Two black shoppers found to be victims of Twin Cities stores' discrimination

  • Article by: JANE FRIEDMANN , Star Tribune
  • Updated: November 29, 2012 - 10:43 PM

Marshalls, Walgreens settle claims but deny violating the law.

Two black shoppers detained by employees in separate stores in the Twin Cities were victims of racial discrimination, the Minnesota Department of Human Rights announced Thursday.

The stores, Marshalls and Walgreens Inc., agreed to settle the customers' claims, but they denied violating the law.

Crystal Adams of St. Louis Park received $20,000 to settle her claim that she was pushed back into the Marshalls store in Crystal as she tried to leave, taken to a back room for questioning and called "you people" by an employee, according to a department memorandum.

Johnny Aldridge of St. Paul received $5,000 after allegedly being confronted by two employees who said a video showed him shoplifting, state documents show.

Adams told the state that she brought an outfit to Marshalls in January 2010 to see about exchanging it. After looking at the store's merchandise, she decided against an exchange and put the outfit back into her purse.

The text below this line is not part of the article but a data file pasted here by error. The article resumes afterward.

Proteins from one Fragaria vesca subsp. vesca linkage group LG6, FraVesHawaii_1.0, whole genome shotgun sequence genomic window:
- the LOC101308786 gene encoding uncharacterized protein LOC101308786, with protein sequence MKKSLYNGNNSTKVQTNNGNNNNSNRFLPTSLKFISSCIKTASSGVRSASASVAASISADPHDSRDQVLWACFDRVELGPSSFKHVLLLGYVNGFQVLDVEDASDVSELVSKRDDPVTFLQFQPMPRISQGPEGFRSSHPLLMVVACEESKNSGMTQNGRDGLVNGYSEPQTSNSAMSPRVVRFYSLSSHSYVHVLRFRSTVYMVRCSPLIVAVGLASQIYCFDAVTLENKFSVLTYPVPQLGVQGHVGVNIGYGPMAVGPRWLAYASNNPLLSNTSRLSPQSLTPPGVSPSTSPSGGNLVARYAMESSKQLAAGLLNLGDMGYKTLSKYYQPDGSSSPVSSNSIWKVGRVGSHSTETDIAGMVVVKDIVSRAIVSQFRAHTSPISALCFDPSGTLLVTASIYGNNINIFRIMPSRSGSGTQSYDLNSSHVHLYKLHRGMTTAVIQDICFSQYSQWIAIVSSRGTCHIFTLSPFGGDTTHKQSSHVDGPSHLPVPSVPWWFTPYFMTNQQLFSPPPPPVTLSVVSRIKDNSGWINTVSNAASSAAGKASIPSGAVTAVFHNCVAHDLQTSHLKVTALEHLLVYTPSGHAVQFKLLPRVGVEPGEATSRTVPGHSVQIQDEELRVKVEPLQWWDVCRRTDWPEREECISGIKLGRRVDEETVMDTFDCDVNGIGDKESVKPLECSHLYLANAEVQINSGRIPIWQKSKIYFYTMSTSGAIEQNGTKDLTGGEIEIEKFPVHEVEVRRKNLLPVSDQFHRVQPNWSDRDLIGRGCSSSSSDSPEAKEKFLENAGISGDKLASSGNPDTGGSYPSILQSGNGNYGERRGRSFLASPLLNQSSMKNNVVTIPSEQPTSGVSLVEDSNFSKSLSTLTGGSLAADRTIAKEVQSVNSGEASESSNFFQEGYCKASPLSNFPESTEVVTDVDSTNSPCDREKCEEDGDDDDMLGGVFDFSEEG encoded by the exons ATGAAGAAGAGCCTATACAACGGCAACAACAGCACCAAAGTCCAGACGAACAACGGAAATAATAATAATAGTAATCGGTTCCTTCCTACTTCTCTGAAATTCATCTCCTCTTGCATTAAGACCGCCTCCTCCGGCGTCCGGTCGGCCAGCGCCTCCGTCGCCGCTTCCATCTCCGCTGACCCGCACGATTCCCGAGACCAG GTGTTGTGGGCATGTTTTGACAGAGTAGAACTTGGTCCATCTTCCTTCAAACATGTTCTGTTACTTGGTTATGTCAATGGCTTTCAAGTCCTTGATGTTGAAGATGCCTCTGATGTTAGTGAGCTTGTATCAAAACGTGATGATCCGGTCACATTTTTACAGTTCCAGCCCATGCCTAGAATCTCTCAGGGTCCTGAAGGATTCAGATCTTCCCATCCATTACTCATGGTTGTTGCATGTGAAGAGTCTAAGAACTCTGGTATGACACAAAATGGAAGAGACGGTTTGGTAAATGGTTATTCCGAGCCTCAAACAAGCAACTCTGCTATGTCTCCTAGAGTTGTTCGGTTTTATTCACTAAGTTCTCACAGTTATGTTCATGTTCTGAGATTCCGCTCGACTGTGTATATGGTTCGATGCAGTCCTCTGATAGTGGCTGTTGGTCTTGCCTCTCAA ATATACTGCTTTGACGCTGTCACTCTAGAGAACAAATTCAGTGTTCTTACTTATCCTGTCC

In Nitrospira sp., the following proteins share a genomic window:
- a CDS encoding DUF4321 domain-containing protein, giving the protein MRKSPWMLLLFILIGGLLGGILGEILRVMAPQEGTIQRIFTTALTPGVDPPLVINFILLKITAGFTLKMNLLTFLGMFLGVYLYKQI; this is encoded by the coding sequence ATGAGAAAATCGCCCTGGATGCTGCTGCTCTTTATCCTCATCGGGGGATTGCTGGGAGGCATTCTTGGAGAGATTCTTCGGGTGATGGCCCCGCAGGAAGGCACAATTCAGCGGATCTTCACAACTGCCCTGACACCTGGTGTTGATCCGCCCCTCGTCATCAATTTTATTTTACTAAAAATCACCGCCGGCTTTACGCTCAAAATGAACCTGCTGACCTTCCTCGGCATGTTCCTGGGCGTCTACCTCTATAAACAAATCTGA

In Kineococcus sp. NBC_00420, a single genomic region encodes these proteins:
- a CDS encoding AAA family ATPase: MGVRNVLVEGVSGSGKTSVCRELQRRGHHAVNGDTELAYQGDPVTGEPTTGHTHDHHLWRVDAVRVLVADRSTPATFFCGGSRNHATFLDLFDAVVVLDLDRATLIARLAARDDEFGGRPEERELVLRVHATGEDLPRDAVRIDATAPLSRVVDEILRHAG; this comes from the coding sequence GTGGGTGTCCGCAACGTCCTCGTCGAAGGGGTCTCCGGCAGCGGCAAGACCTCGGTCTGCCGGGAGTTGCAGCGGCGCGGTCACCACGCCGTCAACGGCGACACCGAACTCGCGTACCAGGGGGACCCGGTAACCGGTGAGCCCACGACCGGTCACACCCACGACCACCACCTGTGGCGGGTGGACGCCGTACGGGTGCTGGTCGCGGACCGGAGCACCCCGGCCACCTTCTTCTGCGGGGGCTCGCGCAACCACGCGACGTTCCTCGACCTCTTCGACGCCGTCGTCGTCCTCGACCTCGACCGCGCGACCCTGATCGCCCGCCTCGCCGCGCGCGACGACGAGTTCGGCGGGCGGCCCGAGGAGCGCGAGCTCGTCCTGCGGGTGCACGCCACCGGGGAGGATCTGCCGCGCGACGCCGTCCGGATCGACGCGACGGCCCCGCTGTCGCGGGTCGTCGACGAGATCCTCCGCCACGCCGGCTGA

After being confronted and detained, the store issued her a "trespass notice," kept the outfit and told her she was no longer welcome to shop there, Adams told the Human Rights Department.

Marshalls told the state that an inexperienced store detective mistakenly thought Adams had taken the outfit off a rack and put it in her purse. The company denied that she was pushed.

Aldridge was shopping at the Walgreens at 734 Grand Av. in St. Paul in December 2009.

Two employees allegedly approached him and said a store video showed him putting something in his jacket. He opened his jacket and raised his shirt, asked employees to allow him to view the video and encouraged them to call police, Aldridge told the state.

Aldridge became irate when confronted, Walgreens told investigators. According to Aldridge, employees told him he would "not be so upset if [he] had not done anything wrong" and they made him leave the store without the items he intended to buy.

The Department of Human Rights found there was probable cause to believe Marshalls and Walgreens denied their customers "the full and equal enjoyment of the goods [and] services ... of a place of public accommodation because of race," a violation of the Minnesota Human Rights Act.

Both companies agreed to provide staff training.

Adams could not be reached for comment. When asked for comment, Marshalls' parent company, TJX Cos. Inc., said, "We greatly value the differences among people and are committed to operating our business with the utmost of integrity."

Walgreens did not respond to a request for comment.

Stephen L. Smith, Aldridge's attorney said, "We were quite pleased to be able to have everyone come to the table with open minds to resolve a difficult situation"

Jane Friedmann • 612-673-7852

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